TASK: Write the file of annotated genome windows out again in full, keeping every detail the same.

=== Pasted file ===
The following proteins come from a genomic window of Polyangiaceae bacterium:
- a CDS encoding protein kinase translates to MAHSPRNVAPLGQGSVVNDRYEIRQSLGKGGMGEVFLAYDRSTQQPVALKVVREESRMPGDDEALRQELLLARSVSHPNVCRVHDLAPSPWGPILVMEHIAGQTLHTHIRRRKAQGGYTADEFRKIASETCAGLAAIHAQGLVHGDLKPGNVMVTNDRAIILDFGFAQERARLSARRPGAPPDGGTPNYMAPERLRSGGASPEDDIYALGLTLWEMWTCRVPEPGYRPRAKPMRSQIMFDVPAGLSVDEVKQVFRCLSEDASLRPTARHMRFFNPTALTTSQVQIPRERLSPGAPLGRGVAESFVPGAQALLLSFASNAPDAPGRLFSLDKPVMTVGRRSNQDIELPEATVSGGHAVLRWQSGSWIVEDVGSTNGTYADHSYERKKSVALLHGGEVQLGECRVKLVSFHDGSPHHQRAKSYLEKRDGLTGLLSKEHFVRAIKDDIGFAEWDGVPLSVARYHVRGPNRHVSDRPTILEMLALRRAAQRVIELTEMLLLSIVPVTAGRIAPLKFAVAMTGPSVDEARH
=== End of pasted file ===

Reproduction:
The following proteins come from a genomic window of Polyangiaceae bacterium:
- a CDS encoding protein kinase translates to MAHSPRNVAPLGQGSVVNDRYEIRQSLGKGGMGEVFLAYDRSTQQPVALKVVREESRMPGDDEALRQELLLARSVSHPNVCRVHDLAPSPWGPILVMEHIAGQTLHTHIRRRKAQGGYTADEFRKIASETCAGLAAIHAQGLVHGDLKPGNVMVTNDRAIILDFGFAQERARLSARRPGAPPDGGTPNYMAPERLRSGGASPEDDIYALGLTLWEMWTCRVPEPGYRPRAKPMRSQIMFDVPAGLSVDEVKQVFRCLSEDASLRPTARHMRFFNPTALTTSQVQIPRERLSPGAPLGRGVAESFVPGAQALLLSFASNAPDAPGRLFSLDKPVMTVGRRSNQDIELPEATVSGGHAVLRWQSGSWIVEDVGSTNGTYADHSYERKKSVALLHGGEVQLGECRVKLVSFHDGSPHHQRAKSYLEKRDGLTGLLSKEHFVRAIKDDIGFAEWDGVPLSVARYHVRGPNRHVSDRPTILEMLALRRAAQRVIELTEMLLLSIVPVTAGRIAPLKFAVAMTGPSVDEARH